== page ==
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From Surviving to Thriving: Vietnamese in Texas

From outsiders to outstanding

It has been three decades since strife between Vietnamese immigrants and native fishermen shook placid Texas Gulf Coast fishing towns.

For some, that culture clash between newly arrived Vietnamese fishermen and the established fishing industry probably seems like yesterday. For others, it is a remote memory. The good news is that Vietnamese are now unquestionably a part of the larger community. Many coastal natives attribute this success to a cultural tradition that emphasizes family, education and hard work.

Leaving Vietnam

When U.S. military troops left South Vietnam in 1975, hundreds of thousands of South Vietnamese who had fought with Americans against the North Vietnamese in the Vietnam War were prime candidates for reprisals. Many South Vietnamese escaped as best they could and scattered across the world. Some went to the U.S. immediately after the war. Next came waves of boat people from 1978 to 1990. This country began sponsoring an “orderly departure program” for Vietnamese who could find sponsors during the 1980s. And since 2000, Vietnamese have been able to come to the U.S. on student visas.

Vietnam is an S-shaped country with water to the south, west and east—the Gulf of Tonkin, the South China Sea and the Gulf of Thailand. Many Vietnam refugees seeking a familiar landscape found their way to the warm sun of the Texas coast.

Early immigrants who took up fishing were welcome, but as numbers increased, Texas shrimpers, oystermen and crabbers, already territorial, became resentful.

The Vietnamese, many of whom didn’t speak English, were unfamiliar with established fishing protocols and unwittingly violated them. Texans, bewildered by this influx and unhappy about increasing competition, squabbled with the newcomers.

Tensions finally blew in 1981 when the Ku Klux Klan descended on the coastal hamlet of Seadrift. Vietnamese families were threatened, boats were burned, and an effigy of a Vietnamese fisherman was hung from a boat.

Federal marshals came in to calm the situation at the start of the 1982 shrimping season. Relations gradually improved with the healing power of time.

A second generation of Vietnamese residents remains in towns along the coast, but fewer and fewer of them are taking to the water—due, in part, to diminishing shrimp catches, escalating fuel costs, overseas competition and increased opportunity in other career fields.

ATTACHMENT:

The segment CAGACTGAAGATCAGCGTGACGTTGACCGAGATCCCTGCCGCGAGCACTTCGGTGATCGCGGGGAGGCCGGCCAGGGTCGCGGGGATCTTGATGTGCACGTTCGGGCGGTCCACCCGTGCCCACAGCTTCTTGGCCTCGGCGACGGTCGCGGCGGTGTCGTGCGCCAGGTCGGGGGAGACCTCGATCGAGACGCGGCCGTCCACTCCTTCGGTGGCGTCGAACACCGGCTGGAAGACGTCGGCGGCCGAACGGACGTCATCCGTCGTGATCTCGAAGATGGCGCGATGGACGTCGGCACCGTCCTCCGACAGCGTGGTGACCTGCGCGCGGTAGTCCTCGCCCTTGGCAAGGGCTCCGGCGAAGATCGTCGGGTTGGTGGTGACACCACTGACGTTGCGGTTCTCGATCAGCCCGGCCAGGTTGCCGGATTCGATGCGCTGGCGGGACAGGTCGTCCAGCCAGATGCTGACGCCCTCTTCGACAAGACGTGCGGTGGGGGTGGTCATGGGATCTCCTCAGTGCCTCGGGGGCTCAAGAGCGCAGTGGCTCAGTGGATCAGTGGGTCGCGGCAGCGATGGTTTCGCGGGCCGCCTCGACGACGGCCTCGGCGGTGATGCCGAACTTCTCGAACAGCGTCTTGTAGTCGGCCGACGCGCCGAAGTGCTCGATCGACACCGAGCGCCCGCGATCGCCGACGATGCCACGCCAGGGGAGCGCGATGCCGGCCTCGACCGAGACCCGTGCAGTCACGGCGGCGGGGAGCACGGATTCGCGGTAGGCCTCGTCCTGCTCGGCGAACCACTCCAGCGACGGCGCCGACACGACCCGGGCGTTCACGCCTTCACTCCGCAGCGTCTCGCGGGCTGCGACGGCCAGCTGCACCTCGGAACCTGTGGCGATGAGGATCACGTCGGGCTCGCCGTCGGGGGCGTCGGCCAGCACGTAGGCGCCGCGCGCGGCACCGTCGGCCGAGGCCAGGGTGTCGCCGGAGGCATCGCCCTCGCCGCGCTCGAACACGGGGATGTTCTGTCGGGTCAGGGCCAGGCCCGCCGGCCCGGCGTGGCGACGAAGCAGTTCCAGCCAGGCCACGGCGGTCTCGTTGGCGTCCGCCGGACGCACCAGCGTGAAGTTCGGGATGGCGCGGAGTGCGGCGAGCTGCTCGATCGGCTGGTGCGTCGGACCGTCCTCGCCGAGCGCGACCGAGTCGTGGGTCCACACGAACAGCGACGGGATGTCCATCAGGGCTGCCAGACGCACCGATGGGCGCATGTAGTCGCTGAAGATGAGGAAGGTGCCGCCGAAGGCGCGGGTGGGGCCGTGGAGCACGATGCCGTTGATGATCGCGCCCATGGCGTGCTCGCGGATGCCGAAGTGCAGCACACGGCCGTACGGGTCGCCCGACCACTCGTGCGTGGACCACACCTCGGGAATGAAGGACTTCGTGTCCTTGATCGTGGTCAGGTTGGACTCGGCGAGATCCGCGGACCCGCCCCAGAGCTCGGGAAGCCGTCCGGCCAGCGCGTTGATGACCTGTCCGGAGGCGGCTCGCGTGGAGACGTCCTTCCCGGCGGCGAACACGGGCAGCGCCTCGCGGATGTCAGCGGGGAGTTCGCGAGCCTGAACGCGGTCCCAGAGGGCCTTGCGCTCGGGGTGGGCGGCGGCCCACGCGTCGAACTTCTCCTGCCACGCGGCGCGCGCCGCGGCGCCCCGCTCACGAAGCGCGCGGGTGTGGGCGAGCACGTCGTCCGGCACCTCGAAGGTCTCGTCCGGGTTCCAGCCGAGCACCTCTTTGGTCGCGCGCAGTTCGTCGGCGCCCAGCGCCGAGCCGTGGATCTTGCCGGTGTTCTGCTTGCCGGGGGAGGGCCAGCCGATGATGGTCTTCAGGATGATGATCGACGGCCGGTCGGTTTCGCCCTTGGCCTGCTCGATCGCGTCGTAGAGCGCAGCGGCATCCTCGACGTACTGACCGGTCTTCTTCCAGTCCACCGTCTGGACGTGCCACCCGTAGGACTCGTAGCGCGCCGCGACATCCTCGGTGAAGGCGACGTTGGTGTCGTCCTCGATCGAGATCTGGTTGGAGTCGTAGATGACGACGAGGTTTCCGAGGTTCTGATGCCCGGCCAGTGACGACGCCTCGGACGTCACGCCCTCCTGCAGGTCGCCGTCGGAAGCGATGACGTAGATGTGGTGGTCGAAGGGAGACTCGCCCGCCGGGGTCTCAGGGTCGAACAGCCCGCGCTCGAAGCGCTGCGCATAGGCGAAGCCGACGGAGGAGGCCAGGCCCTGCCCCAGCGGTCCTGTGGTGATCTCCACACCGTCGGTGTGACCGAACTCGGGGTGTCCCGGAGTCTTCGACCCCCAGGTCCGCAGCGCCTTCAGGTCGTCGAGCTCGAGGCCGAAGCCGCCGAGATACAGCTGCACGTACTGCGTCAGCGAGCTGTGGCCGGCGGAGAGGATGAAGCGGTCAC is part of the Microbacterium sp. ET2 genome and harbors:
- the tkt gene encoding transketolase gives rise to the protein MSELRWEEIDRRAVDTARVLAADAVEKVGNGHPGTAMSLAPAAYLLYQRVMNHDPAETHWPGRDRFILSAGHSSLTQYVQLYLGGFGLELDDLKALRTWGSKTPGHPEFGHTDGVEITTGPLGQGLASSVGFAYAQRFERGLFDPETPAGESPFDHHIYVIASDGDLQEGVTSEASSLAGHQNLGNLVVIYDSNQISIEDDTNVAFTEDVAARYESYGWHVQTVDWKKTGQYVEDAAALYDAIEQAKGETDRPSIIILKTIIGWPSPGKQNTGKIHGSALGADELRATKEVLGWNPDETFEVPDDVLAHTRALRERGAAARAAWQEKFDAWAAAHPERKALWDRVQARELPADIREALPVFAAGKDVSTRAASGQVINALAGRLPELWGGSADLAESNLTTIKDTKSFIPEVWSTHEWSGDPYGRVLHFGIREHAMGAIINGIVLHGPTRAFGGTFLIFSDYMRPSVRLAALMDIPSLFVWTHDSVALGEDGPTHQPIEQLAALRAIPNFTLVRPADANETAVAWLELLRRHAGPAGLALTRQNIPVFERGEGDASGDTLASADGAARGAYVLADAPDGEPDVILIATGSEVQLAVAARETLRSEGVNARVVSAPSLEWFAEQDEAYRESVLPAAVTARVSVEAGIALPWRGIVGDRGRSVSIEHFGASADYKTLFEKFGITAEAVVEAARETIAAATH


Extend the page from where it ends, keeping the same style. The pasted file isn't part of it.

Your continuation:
Ho and Tammy Nguyen’s Family

Conversations with Vietnamese along the coast today invariably include the usual “firsts”: the first to attend West Point; the first to go to medical school; the first to play professional football.

The football trailblazer is Dat Nguyen, the former Rockport-Fulton High School and Texas A&M University defensive standout who starred at linebacker for the Dallas Cowboys as the first player of Vietnamese descent to compete in the NFL. Nguyen, now an assistant coach for the Cowboys, is the youngest of six children born to Ho and Tammy Nguyen. His roots extend from the village of Ben Da half a world away from Texas.

In Nguyen’s autobiography, Dat: Tackling Life and the NFL (2005, Texas A&M University Press), he writes about his family’s home along a small harbor near the Mekong Delta. Summers were miserable, not unlike those in Texas. As the war wound down and communist forces drew closer, Ho Nguyen and his extended family decided to leave.

At the time, Tammy Nguyen was pregnant with the son who would become a fearsome linebacker. They walked five miles through woods and along the coast to a fishing boat that was to ferry them to a ship and, ultimately, to safety. But they missed the boat and ended up in a camp in Thailand, awaiting dispatch to a receptive country.

Eventually, they made their way to the U.S., and after a brief stay on the West Coast, the family arrived at the Fort Chaffee military base in Arkansas in 1975. Dat Nguyen was born there that year on September 25. During the next year, the family zigzagged from Kalamazoo, Michigan, to Fort Worth, New Orleans and Biloxi, Mississippi, always in search of better weather and better lives.

They moved to Rockport in 1978 after hearing of good shrimping opportunities there. Ho and Tammy Nguyen worked before sunup and after sundown. With savings, they bought materials to build their own 47-foot trawler.

Today, Ho and Tammy Nguyen and their six children are engaged in fields far removed from the dangers and demands of shrimping. Most of the children are involved in the family’s five Hu-Dat restaurants that grew out of a small eatery near the Rockport waterfront where Tammy, the family matriarch, prepared Vietnamese meals for men who worked the boats.


Lyly (pronounced “Lily”) is the oldest sibling and manages the popular Hu-Dat Noodle House in Corpus Christi.

“My aunt and mother did the cooking at the first noodle house. Area residents who weren’t Vietnamese became curious and started tasting our food,” Lyly says. “They already knew Chinese food so they thought Vietnamese food was the same. To get more local people interested in food, we started cooking with less garlic and fish sauce and lemongrass because some people considered the flavors too strong.”

The social climate has improved for Texas Vietnamese since Lyly’s childhood. “I grew up here and remember being picked on because I was Asian,” she says. “When I finished school, I moved away and lived in California for 10 years. When I came back, Corpus Christi was a different place. That was almost 20 years ago. I think people learned that we’re no different because of the color of our skin.”